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20 December, 2001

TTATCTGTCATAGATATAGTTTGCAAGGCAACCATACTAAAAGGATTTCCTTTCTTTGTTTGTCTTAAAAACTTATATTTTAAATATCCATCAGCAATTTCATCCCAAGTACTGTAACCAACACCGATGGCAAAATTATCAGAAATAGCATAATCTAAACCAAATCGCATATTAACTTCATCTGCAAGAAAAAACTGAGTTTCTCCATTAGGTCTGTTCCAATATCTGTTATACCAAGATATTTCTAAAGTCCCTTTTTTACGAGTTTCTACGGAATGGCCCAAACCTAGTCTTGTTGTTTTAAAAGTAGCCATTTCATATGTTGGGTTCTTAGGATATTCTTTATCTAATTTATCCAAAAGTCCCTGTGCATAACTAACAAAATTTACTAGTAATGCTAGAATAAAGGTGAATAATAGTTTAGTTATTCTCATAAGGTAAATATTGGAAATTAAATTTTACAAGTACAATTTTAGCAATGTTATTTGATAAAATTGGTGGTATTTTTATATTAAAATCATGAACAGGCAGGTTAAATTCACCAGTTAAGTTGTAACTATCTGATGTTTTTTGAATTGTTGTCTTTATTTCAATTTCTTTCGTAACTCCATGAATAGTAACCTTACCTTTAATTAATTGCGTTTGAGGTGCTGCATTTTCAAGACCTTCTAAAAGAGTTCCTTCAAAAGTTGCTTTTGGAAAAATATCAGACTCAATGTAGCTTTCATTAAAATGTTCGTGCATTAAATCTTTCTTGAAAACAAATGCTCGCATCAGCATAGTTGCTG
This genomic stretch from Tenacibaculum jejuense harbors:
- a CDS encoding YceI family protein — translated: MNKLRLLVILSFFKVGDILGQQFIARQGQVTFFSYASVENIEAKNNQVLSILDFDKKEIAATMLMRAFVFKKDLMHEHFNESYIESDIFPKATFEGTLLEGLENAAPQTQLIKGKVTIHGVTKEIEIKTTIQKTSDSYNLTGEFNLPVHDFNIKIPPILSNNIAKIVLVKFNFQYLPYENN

Our work is completed here and we are making preparations to leave McMurdo. We have a flight out at 1AM 12/21 (Friday morning). Last night, team member,Andrew Klein gave a talk for the McMurdo community on our project. He basically outlined the purpose, history and recent findings. Our preliminary conclusions this year have so far substantiated last years findings. Marine and terrestrial pollution does exist at McMurdo. The results for the marine environment are that E coli levels are relatively low. The EPA (Environmental Protection Agency) standards are 235 E coli colonies per 100 ml of water. The highest area at McMurdo tested at 168 colonies per 100 ml. So, if we are using E Coli as a measure of human contamination, there is little in Antarctic waters. However, as far as toxicity goes, the results are not as good. There is evidence of toxicity at Winter Quarters Bay, the landfill, and some at the sewage outfall. Most of it is near the landfill. Toxicity decreases the farther you are from the landfill. I should add that the landfill is no longer in use. It has not been a landfill for about 30 years. The toxicity we are seeing now is because of what was dumped then, not because of what we are doing now. On the land, contamination is also localized. Results show that PCBs, TPH, trace metals like lead, and other pollutants are found near oil tanks, fuel lines, and on the helo pad(where helicopters land and take off). Other areas tested seem to be free of these environmental contaminants. Samples are being shipped back to Texas A&M for further analysis. But, we suspect that the findings will not change dramatically. This information will be given to management at McMurdo who will use the information to make decisions about operations at McMurdo.

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